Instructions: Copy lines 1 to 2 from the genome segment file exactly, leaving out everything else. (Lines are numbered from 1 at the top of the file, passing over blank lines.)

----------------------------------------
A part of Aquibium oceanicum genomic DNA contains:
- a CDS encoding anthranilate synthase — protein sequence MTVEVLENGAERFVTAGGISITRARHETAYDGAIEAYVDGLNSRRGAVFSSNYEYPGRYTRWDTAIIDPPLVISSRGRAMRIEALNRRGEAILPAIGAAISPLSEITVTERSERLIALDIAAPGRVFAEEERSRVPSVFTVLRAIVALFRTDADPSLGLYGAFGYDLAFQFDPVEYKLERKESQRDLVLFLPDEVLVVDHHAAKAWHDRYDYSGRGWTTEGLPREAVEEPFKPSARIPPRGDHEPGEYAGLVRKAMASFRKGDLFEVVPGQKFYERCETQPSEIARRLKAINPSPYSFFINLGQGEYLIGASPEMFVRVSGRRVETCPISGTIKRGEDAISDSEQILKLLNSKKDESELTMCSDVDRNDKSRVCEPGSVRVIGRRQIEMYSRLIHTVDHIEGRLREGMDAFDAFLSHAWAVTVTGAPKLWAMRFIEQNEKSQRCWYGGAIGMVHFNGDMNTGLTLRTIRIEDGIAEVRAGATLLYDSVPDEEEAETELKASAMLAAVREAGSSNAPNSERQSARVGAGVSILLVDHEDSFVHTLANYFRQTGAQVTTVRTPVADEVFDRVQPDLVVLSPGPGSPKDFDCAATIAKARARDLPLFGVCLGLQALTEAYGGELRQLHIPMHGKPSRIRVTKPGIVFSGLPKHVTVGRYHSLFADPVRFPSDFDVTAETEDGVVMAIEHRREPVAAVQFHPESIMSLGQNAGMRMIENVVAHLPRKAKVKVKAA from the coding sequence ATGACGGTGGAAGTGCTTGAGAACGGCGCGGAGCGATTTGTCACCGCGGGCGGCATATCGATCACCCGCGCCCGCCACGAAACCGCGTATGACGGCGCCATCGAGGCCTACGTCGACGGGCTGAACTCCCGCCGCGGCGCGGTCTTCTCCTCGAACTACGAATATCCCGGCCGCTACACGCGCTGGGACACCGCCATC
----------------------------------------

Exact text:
A part of Aquibium oceanicum genomic DNA contains:
- a CDS encoding anthranilate synthase — protein sequence MTVEVLENGAERFVTAGGISITRARHETAYDGAIEAYVDGLNSRRGAVFSSNYEYPGRYTRWDTAIIDPPLVISSRGRAMRIEALNRRGEAILPAIGAAISPLSEITVTERSERLIALDIAAPGRVFAEEERSRVPSVFTVLRAIVALFRTDADPSLGLYGAFGYDLAFQFDPVEYKLERKESQRDLVLFLPDEVLVVDHHAAKAWHDRYDYSGRGWTTEGLPREAVEEPFKPSARIPPRGDHEPGEYAGLVRKAMASFRKGDLFEVVPGQKFYERCETQPSEIARRLKAINPSPYSFFINLGQGEYLIGASPEMFVRVSGRRVETCPISGTIKRGEDAISDSEQILKLLNSKKDESELTMCSDVDRNDKSRVCEPGSVRVIGRRQIEMYSRLIHTVDHIEGRLREGMDAFDAFLSHAWAVTVTGAPKLWAMRFIEQNEKSQRCWYGGAIGMVHFNGDMNTGLTLRTIRIEDGIAEVRAGATLLYDSVPDEEEAETELKASAMLAAVREAGSSNAPNSERQSARVGAGVSILLVDHEDSFVHTLANYFRQTGAQVTTVRTPVADEVFDRVQPDLVVLSPGPGSPKDFDCAATIAKARARDLPLFGVCLGLQALTEAYGGELRQLHIPMHGKPSRIRVTKPGIVFSGLPKHVTVGRYHSLFADPVRFPSDFDVTAETEDGVVMAIEHRREPVAAVQFHPESIMSLGQNAGMRMIENVVAHLPRKAKVKVKAA from the coding sequence ATGACGGTGGAAGTGCTTGAGAACGGCGCGGAGCGATTTGTCACCGCGGGCGGCATATCGATCACCCGCGCCCGCCACGAAACCGCGTATGACGGCGCCATCGAGGCCTACGTCGACGGGCTGAACTCCCGCCGCGGCGCGGTCTTCTCCTCGAACTACGAATATCCCGGCCGCTACACGCGCTGGGACACCGCCATC